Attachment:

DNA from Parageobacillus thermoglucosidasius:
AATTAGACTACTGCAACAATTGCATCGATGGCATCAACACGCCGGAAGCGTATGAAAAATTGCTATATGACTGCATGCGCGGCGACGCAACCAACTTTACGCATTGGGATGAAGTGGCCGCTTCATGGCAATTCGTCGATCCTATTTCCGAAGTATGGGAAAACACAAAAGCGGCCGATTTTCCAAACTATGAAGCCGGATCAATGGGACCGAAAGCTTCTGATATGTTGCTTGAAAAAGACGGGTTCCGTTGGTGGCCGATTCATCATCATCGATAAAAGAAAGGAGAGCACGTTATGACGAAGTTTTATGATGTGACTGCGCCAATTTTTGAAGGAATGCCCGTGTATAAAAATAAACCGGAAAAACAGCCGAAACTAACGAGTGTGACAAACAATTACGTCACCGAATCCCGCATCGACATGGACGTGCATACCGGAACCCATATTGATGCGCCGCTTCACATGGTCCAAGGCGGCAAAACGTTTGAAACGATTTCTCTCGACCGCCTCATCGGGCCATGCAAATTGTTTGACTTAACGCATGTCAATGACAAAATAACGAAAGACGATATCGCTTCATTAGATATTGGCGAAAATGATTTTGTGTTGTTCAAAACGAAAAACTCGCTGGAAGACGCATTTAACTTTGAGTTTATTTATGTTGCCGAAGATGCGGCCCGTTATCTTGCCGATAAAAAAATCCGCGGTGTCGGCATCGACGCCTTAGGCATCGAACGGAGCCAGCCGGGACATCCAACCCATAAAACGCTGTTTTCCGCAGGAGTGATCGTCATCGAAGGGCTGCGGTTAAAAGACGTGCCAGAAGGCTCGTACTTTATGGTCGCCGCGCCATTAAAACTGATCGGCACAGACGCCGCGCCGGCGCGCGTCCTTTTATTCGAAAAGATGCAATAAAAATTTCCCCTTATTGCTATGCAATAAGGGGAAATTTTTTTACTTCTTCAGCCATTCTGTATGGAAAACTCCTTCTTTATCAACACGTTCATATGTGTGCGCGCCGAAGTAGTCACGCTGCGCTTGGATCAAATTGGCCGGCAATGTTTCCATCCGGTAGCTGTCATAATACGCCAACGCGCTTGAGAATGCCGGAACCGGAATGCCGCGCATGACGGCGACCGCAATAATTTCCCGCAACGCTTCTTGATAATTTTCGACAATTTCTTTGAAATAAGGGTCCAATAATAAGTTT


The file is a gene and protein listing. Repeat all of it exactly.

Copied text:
DNA from Parageobacillus thermoglucosidasius:
AATTAGACTACTGCAACAATTGCATCGATGGCATCAACACGCCGGAAGCGTATGAAAAATTGCTATATGACTGCATGCGCGGCGACGCAACCAACTTTACGCATTGGGATGAAGTGGCCGCTTCATGGCAATTCGTCGATCCTATTTCCGAAGTATGGGAAAACACAAAAGCGGCCGATTTTCCAAACTATGAAGCCGGATCAATGGGACCGAAAGCTTCTGATATGTTGCTTGAAAAAGACGGGTTCCGTTGGTGGCCGATTCATCATCATCGATAAAAGAAAGGAGAGCACGTTATGACGAAGTTTTATGATGTGACTGCGCCAATTTTTGAAGGAATGCCCGTGTATAAAAATAAACCGGAAAAACAGCCGAAACTAACGAGTGTGACAAACAATTACGTCACCGAATCCCGCATCGACATGGACGTGCATACCGGAACCCATATTGATGCGCCGCTTCACATGGTCCAAGGCGGCAAAACGTTTGAAACGATTTCTCTCGACCGCCTCATCGGGCCATGCAAATTGTTTGACTTAACGCATGTCAATGACAAAATAACGAAAGACGATATCGCTTCATTAGATATTGGCGAAAATGATTTTGTGTTGTTCAAAACGAAAAACTCGCTGGAAGACGCATTTAACTTTGAGTTTATTTATGTTGCCGAAGATGCGGCCCGTTATCTTGCCGATAAAAAAATCCGCGGTGTCGGCATCGACGCCTTAGGCATCGAACGGAGCCAGCCGGGACATCCAACCCATAAAACGCTGTTTTCCGCAGGAGTGATCGTCATCGAAGGGCTGCGGTTAAAAGACGTGCCAGAAGGCTCGTACTTTATGGTCGCCGCGCCATTAAAACTGATCGGCACAGACGCCGCGCCGGCGCGCGTCCTTTTATTCGAAAAGATGCAATAAAAATTTCCCCTTATTGCTATGCAATAAGGGGAAATTTTTTTACTTCTTCAGCCATTCTGTATGGAAAACTCCTTCTTTATCAACACGTTCATATGTGTGCGCGCCGAAGTAGTCACGCTGCGCTTGGATCAAATTGGCCGGCAATGTTTCCATCCGGTAGCTGTCATAATACGCCAACGCGCTTGAGAATGCCGGAACCGGAATGCCGCGCATGACGGCGACCGCAATAATTTCCCGCAACGCTTCTTGATAATTTTCGACAATTTCTTTGAAATAAGGGTCCAATAATAAGTTT